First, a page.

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Emotional Empowerment

A woman is experiencing and processing her emotions.

Emotions are power. Their usefulness comes down to how well you are able to interpret the signals that their feelings provide. Rather than avoiding, suppressing, or fighting your emotions, get curious. Because when you get curious, your thought process moves to an intellectual level, which distances you from the emotion and allows you to think through and process it. You can then work to reframe your emotions. For emotional reframing, try these 5 steps.

Step 1: Experience

When you start to experience an unwanted emotion, particularly those that are strong, lean into them, connecting with them as much as possible.

Step 2: Reconnect

Take time to pause and reconnect with yourself. If you’re in company, feel free to excuse yourself so you can gather your thoughts.

Step 3: Breathe

Connect with your breath. Breathe deeply through your nose and out through your mouth. This will calm your nervous system and pull your focus to the present moment in time.

Step 4: Focus

After pausing and breathing, it’s time to connect with the truth of the emotion and of the situation that triggered it. Focus on simple facts.

Step 5: Get Curious

It's time to get curious. Start asking yourself some questions regarding the situation to step back into logical thought, such as:

"Why has this situation upset me?"

"What story am I telling myself right now?"

"What emotion am I feeling right now and what is it trying to tell me?"


Harvard brain scientist, Jill Bolte Taylor, has proven that 90 seconds is all it takes to identify an emotion and allow it to dissipate as you simply notice it.

Within that 90-second space of time, an automatic chemical process occurs which is triggered by a perceived threat. After that chemical process has completed its cycle, any remaining emotional response is a result of thoughts you are thinking that is re-stimulating the stress circuitry, resulting in a repeating physiological reaction

Therefore, the power to move through and overcome your emotional stress response lies in your ability to firstly experience and acknowledge the emotion, then break the stress circuitry through awareness, challenging the need to keep the emotion on line. Consider, that if the emotional response has helped you meet a need, then it has done its job and you can let go and move on.



A mentally and emotionally happy woman.

1. Mental + Emotional

Every aspect of your body, mind and environment are connected. Your mind affects your body and its biochemistry, and the body and its biochemistry affect your mind. Your mental health, state of joy, level of anxiety, stress and emotional stability are huge factors affecting your sense of well-being and your health parameters.

A woman is walking on the beach.

2. Physical + Structural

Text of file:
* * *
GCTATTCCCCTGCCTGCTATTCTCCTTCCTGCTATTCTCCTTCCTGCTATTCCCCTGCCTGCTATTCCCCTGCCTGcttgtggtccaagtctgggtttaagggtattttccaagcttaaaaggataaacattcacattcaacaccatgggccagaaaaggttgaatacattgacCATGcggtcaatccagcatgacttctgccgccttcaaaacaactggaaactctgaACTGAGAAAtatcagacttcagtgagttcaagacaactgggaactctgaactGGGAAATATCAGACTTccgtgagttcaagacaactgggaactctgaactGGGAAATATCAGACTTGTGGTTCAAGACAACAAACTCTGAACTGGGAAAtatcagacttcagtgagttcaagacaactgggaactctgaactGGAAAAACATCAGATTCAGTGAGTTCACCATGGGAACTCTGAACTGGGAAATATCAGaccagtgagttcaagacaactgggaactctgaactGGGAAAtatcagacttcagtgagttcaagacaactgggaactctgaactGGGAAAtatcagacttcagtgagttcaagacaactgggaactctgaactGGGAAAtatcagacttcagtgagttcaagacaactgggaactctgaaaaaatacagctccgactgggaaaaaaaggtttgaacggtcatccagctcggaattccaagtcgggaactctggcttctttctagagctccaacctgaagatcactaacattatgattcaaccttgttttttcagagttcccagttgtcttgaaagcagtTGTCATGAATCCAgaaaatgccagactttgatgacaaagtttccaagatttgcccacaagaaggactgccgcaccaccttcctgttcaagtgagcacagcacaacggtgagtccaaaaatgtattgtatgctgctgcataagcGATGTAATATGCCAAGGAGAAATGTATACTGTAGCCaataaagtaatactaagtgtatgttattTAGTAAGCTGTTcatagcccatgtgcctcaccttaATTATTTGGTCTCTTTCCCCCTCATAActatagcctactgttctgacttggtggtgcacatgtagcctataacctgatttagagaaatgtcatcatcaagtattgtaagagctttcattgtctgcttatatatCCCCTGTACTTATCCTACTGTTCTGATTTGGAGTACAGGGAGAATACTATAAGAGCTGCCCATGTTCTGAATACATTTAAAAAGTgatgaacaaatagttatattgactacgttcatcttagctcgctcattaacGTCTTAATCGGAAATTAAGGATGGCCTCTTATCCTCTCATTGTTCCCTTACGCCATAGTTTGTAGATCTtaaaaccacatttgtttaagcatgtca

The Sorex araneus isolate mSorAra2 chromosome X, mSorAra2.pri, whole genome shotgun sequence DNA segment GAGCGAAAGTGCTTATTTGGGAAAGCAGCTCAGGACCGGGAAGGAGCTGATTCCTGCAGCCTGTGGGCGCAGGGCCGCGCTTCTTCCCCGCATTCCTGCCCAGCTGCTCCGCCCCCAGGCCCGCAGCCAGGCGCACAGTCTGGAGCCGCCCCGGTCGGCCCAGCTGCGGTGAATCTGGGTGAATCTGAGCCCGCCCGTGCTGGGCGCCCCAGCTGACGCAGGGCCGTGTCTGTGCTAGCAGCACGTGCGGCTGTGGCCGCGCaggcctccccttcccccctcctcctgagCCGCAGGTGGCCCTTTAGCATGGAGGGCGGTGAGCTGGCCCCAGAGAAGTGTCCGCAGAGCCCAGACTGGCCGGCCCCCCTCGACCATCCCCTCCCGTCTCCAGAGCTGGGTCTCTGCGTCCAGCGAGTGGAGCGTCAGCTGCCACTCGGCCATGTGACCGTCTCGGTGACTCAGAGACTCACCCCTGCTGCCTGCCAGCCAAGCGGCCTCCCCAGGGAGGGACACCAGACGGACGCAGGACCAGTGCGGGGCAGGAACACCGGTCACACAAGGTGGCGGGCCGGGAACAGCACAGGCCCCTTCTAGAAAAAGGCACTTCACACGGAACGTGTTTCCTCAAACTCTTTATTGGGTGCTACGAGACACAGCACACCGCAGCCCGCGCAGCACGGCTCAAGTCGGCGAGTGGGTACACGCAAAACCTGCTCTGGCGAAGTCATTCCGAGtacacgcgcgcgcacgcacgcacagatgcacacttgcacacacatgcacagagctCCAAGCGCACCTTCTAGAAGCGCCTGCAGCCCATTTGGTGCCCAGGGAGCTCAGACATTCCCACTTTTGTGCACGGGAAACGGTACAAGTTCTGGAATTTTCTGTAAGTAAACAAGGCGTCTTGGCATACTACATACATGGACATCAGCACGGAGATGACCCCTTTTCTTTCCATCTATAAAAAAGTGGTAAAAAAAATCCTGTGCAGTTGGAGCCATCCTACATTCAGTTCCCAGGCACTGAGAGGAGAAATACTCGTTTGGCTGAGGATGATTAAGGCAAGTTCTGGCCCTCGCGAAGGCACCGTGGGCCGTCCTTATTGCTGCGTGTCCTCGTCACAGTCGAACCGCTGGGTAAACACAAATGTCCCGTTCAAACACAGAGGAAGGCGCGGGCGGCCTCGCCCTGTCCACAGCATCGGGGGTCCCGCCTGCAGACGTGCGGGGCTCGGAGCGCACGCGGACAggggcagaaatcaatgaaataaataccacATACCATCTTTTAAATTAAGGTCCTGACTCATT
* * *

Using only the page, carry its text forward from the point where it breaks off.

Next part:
The degree of structural balance and movement in your physical body can and will impact far more than just how you look and what the scales might say. It is important to address any physical pain in the body from past injury or trauma, and then work to achieve mobility, agility, flexibility and strength to improve overall health.

A woman is walking in nature.

3. Environmental + Nutritional

It is important to identify what nutritional support the body might be requiring, and environmental factors that may be impacting health. In this way, elements of your lifestyle that are adding to stress or causing imbalances are highlighted and explored. The overall aim is to reinstate balance in the person and increase energy and vitality.


In the popular imagination, emotion is often seen as erratic, unpredictable and a liability. Further, society has fallen into a damaging habit of categorising emotions as either 'good' or 'bad'. This encourages you to chase the 'good', commonly leading to dis-ease and addiction.

Think about the highly prevalent dopamine-hit addiction we see via social media scrolling! Equally, society shuns the 'bad' emotions, which tends to lead to a lack of emotional intelligence and processing. In reality, all emotions have a purpose; they are necessary to guide you through life and are meant to be experienced as part of the richness of life

Dismissing the value of emotion is therefore at odds with how human feelings actually work, both interpersonally and evolutionarily. As a society, “we believe emotional strength is not about how you manage your emotions, but about not having any,” said the psychologist Guy Winch. “That’s science fiction, and it’s just not how we are. Emotional strength is about the management.”

As a key component to balance and wellness, let's dive into the topic of emotional strength for heightened health.

Rationality & Emotion

Neuroscience plays a huge role in governing perceptions of reality and therefore how we think and feel about events in our life. It is important to be aware of factors that influence emotions, including subconscious underlying bias. This is explained by the concept of cognitive bias, which is a systematic pattern of deviation from norm or rationality in judgment.

Individuals create their own "subjective reality" from their perception of the input. An individual's construction of reality, not the objective input, may dictate their behaviour in the world. Thus, cognitive biases may sometimes lead to perceptual distortion, inaccurate judgment, illogical interpretation, or what is broadly called irrationality. See the Cognitive Bias Codex below, a diagram demonstrating the extraordinary extent of the many cognitive biases we experience.



Cognitive Bias Codex. Categorisation by Buster Benson. Algorithmic design by John Manoogian III (JM3). Data by Wikipedia.

If you feel like you need additional emotional support and guidance, you can book a Kinesiology and Coaching session with Katherine Anderson.

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